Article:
Thursday, October 22, 2009

166 Days In - October Already?

I can’t believe it’s the middle of October already.

It’s a cliché for a reason that “ the older you get the quicker time goes”; and an oh so grown up conversation (on skype) with my seven-year-old niece shocked me a little. She is awesome! I, of course, remember when she was born - it really wasn’t that long ago.

But what makes it particularly difficult to notice how time is flying by is that it still looks like summer outside. My two-year-old niece (again on skype) announced to her grandma today “the seasons are changing”. Not in California.

I have seen a few brown leaves fall from the trees, but there were just as many through July and August as there are now.

There were indications that the summer season had ended: the lifeguard’s tower was moved from the centre of the beach to the edge; a chain appeared on the track that beach-club trucks took down to the sand; and, as if the Piper had been, the children disappeared.

We are above the equator, so the OC is doing its best to show us it is “fall”, bless it. Sometimes in the morning or in the evening, the air is a little cooler, or there are clouds, so I put socks or a long-sleeved top on. But really, I don’t buy it.

I am told how lucky I am, and that it must be lovely to have sun every day, but it rained recently, and that just made me smile. I love cosiness, and to get true cosiness you need cold: you need thick jumpers and wool-lined boots, hats and cold noses, mugs of hot-chocolate and roasting fires.

And I am not just remembering England with the pink-tint of reminiscing, I was never one to really complain about the drizzle that soaked through my clothes day after day. As longs as you are on your way home, or can pop into a dimly lit pub or character-full coffee house, who cares? The warming-up part is delicious.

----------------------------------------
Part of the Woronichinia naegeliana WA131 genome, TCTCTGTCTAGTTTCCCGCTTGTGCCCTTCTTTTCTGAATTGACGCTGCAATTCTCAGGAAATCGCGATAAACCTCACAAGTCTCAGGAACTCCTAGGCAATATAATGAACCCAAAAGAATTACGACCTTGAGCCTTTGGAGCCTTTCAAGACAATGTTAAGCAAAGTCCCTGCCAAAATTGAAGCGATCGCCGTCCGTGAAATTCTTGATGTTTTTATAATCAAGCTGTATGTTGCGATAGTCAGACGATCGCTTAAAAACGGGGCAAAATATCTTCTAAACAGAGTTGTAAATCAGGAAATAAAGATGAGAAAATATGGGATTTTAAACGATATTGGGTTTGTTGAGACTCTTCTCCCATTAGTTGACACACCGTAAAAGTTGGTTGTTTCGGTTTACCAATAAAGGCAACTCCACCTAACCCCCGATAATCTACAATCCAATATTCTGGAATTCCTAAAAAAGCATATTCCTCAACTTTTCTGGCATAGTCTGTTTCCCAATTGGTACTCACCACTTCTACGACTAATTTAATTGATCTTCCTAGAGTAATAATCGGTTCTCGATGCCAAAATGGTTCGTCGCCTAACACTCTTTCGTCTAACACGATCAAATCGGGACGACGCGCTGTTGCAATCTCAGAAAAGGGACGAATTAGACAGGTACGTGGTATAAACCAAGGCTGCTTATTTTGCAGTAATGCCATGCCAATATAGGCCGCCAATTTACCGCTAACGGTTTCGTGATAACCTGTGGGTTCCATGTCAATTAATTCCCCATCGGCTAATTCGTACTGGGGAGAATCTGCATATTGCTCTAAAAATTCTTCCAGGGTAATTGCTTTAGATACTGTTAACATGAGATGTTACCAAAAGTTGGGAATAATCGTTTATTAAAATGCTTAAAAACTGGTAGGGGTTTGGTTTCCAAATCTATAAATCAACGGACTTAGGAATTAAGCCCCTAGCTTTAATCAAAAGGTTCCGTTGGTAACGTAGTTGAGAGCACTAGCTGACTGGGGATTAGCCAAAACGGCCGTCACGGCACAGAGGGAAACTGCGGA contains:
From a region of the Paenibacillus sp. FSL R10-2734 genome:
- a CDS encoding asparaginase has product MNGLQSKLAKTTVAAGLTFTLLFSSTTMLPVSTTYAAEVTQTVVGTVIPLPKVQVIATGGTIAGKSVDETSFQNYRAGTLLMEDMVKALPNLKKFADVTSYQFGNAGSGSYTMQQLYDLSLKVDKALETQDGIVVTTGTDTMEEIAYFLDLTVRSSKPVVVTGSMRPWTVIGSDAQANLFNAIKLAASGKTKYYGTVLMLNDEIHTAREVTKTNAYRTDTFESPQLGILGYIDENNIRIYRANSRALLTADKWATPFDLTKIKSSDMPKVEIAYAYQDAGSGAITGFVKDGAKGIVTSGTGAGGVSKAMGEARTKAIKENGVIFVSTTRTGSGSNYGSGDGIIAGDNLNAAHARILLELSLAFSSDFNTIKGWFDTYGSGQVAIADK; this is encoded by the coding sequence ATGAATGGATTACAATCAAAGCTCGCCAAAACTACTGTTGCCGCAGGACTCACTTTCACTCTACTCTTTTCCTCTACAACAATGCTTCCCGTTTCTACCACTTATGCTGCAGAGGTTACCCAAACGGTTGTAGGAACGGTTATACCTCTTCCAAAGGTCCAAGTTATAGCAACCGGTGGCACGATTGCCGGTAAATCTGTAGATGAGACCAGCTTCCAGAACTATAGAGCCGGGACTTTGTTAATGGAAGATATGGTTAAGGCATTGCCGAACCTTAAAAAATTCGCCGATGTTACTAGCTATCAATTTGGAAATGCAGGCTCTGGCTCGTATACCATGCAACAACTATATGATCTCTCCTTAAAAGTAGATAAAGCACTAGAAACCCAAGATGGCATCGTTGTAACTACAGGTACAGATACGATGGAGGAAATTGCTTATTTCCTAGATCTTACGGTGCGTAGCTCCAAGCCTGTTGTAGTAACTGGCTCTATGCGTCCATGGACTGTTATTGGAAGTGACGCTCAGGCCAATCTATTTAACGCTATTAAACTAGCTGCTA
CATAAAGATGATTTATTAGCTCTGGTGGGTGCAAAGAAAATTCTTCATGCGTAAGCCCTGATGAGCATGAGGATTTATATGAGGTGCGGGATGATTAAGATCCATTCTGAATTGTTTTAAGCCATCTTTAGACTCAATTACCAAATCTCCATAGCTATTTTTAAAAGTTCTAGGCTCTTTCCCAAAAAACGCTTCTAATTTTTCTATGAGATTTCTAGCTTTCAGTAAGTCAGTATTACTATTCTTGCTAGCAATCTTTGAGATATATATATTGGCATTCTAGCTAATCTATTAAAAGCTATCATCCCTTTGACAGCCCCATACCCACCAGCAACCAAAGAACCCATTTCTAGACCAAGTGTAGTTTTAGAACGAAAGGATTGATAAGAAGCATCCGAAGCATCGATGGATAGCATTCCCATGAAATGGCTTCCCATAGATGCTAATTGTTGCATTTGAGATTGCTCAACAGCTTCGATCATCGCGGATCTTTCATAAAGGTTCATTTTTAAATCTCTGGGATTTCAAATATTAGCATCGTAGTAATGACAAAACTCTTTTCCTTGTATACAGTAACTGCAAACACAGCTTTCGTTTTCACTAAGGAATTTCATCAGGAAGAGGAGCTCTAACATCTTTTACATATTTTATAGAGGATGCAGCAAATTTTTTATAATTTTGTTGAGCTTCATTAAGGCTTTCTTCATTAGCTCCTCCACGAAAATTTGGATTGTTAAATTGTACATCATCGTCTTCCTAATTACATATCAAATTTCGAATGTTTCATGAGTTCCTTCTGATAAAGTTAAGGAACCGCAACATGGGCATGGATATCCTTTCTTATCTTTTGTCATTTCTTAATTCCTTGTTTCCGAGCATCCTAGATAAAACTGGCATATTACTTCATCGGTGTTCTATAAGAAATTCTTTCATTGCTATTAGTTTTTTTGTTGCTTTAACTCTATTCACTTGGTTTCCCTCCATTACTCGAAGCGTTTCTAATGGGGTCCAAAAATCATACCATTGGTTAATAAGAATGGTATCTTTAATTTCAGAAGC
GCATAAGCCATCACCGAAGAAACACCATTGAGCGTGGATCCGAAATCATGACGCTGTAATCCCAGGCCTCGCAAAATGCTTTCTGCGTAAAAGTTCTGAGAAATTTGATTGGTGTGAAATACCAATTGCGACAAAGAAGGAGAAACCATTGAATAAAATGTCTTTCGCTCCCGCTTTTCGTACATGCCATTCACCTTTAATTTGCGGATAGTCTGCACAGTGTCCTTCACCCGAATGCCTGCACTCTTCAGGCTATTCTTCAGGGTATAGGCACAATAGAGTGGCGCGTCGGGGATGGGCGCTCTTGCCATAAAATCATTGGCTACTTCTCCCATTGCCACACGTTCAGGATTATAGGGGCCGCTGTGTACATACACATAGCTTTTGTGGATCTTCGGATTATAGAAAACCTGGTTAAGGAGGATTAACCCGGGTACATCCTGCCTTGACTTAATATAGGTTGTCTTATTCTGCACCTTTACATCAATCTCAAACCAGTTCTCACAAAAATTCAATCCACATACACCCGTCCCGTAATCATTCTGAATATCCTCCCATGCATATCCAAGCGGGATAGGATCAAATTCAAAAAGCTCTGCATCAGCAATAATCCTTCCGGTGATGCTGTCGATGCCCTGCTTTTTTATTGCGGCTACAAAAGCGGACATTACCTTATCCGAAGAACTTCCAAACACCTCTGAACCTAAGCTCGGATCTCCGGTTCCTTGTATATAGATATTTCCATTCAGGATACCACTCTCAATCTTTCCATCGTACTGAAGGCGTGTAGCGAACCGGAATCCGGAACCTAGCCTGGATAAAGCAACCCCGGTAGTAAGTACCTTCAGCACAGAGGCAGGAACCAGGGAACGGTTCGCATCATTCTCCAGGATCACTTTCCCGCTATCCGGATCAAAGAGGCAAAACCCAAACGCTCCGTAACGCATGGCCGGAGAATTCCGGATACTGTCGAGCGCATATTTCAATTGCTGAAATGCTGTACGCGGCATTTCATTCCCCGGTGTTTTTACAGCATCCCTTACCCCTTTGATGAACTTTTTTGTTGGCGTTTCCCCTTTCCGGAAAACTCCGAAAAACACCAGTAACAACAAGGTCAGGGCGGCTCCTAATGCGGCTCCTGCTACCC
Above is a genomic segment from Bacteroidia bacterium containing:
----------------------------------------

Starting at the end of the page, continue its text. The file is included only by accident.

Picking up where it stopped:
Quite apart from the weather, So-Cal doesn’t seem to do cosy in any way. It is hard to find a lovely little coffee place to while a way your day, in a land that’s oldest building is circa 1960. They seem to knock all the history out of this place in favour for… um… I don’t know what. Character Be Gone!

So the locals talk of how the nights are closing in (pah!) and that heating may be required soon to move the temperature in the house from 70 degrees back up to 75 (that is 21 to 24). And I can’t help thinking that if you are going to do something, you should do it properly - and a proper autumn needs golden leaves, crisp cold days, rain and drizzle, fog, blustery winds, and the beginings of beautiful frost.

Friday, October 16, 2009

159 Days In - Here for Two years

I don’t know what has happened.

It has been at least two weeks since I last went for a run, I cannot remember the last time we played tennis, and there is no hope of me becoming a pie maker extraordinaire any time soon.

On the plus side, Chris’ life does seem to be taking shape. The best news is that he got into the Masters programme that he applied to - my husband, an MFA don’t you know. Actually he applied to two and he got into both. This is of special significance because, like so many of us, Chris looks back on his time at University with the shadow of hindsight and the knowledge that his degree does not reflect his ability or current work-ethic.

He also has less of a beer-gut now.

Of course I am buzzing with the pride of someone who feels their association with a successful person somehow reflects on them.

We are staying in Belmont Shore again this week. It gives Chris a shorter commute to his temp-job, and allows us to play house again. His busy-ness with coming home from work and having to deal with proper work, while I cook dinner and lay the table like a good 1950s housewife, gives me a flash of what it will be like once he has started his course.

He starts in December.

But we have to look to the future, right? To how blissful our life will be when he doing what he really wants for a living. How happy he will be; we will be…